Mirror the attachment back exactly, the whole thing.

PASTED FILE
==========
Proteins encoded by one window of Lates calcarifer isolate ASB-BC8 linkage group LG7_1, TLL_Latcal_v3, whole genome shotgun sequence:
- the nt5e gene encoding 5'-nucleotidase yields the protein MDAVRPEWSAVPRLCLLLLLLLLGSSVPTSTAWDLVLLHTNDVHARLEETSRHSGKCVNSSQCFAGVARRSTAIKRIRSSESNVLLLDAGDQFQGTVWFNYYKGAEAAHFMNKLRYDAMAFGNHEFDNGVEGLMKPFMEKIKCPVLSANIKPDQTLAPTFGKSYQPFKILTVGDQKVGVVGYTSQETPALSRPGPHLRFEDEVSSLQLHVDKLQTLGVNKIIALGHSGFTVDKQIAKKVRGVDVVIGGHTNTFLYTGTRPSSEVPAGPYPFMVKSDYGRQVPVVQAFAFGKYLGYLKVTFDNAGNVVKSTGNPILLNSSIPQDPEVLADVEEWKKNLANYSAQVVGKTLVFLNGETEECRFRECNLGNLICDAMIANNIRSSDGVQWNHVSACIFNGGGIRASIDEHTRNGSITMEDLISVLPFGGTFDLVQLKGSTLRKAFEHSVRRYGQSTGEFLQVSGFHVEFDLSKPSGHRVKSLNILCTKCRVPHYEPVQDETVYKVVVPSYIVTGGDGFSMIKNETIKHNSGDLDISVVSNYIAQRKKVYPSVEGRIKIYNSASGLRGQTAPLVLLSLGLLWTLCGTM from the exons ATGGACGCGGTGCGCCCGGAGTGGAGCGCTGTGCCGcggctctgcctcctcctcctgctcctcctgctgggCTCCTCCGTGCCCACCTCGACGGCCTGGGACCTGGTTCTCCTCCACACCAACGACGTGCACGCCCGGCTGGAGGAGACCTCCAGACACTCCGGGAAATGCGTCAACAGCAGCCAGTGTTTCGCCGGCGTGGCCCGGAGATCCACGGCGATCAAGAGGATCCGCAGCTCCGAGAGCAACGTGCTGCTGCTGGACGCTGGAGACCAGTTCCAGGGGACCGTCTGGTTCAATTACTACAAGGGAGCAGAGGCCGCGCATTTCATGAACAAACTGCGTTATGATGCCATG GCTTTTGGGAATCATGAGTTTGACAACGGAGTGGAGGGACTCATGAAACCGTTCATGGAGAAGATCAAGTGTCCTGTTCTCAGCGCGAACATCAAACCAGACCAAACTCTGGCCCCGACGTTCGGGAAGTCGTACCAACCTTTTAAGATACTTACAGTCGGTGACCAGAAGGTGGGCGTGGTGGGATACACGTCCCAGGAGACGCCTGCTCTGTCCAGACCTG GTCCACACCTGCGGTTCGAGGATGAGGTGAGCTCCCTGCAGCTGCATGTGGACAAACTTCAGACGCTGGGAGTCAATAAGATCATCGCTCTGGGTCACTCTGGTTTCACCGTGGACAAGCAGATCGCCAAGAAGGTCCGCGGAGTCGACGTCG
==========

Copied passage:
Proteins encoded by one window of Lates calcarifer isolate ASB-BC8 linkage group LG7_1, TLL_Latcal_v3, whole genome shotgun sequence:
- the nt5e gene encoding 5'-nucleotidase yields the protein MDAVRPEWSAVPRLCLLLLLLLLGSSVPTSTAWDLVLLHTNDVHARLEETSRHSGKCVNSSQCFAGVARRSTAIKRIRSSESNVLLLDAGDQFQGTVWFNYYKGAEAAHFMNKLRYDAMAFGNHEFDNGVEGLMKPFMEKIKCPVLSANIKPDQTLAPTFGKSYQPFKILTVGDQKVGVVGYTSQETPALSRPGPHLRFEDEVSSLQLHVDKLQTLGVNKIIALGHSGFTVDKQIAKKVRGVDVVIGGHTNTFLYTGTRPSSEVPAGPYPFMVKSDYGRQVPVVQAFAFGKYLGYLKVTFDNAGNVVKSTGNPILLNSSIPQDPEVLADVEEWKKNLANYSAQVVGKTLVFLNGETEECRFRECNLGNLICDAMIANNIRSSDGVQWNHVSACIFNGGGIRASIDEHTRNGSITMEDLISVLPFGGTFDLVQLKGSTLRKAFEHSVRRYGQSTGEFLQVSGFHVEFDLSKPSGHRVKSLNILCTKCRVPHYEPVQDETVYKVVVPSYIVTGGDGFSMIKNETIKHNSGDLDISVVSNYIAQRKKVYPSVEGRIKIYNSASGLRGQTAPLVLLSLGLLWTLCGTM from the exons ATGGACGCGGTGCGCCCGGAGTGGAGCGCTGTGCCGcggctctgcctcctcctcctgctcctcctgctgggCTCCTCCGTGCCCACCTCGACGGCCTGGGACCTGGTTCTCCTCCACACCAACGACGTGCACGCCCGGCTGGAGGAGACCTCCAGACACTCCGGGAAATGCGTCAACAGCAGCCAGTGTTTCGCCGGCGTGGCCCGGAGATCCACGGCGATCAAGAGGATCCGCAGCTCCGAGAGCAACGTGCTGCTGCTGGACGCTGGAGACCAGTTCCAGGGGACCGTCTGGTTCAATTACTACAAGGGAGCAGAGGCCGCGCATTTCATGAACAAACTGCGTTATGATGCCATG GCTTTTGGGAATCATGAGTTTGACAACGGAGTGGAGGGACTCATGAAACCGTTCATGGAGAAGATCAAGTGTCCTGTTCTCAGCGCGAACATCAAACCAGACCAAACTCTGGCCCCGACGTTCGGGAAGTCGTACCAACCTTTTAAGATACTTACAGTCGGTGACCAGAAGGTGGGCGTGGTGGGATACACGTCCCAGGAGACGCCTGCTCTGTCCAGACCTG GTCCACACCTGCGGTTCGAGGATGAGGTGAGCTCCCTGCAGCTGCATGTGGACAAACTTCAGACGCTGGGAGTCAATAAGATCATCGCTCTGGGTCACTCTGGTTTCACCGTGGACAAGCAGATCGCCAAGAAGGTCCGCGGAGTCGACGTCG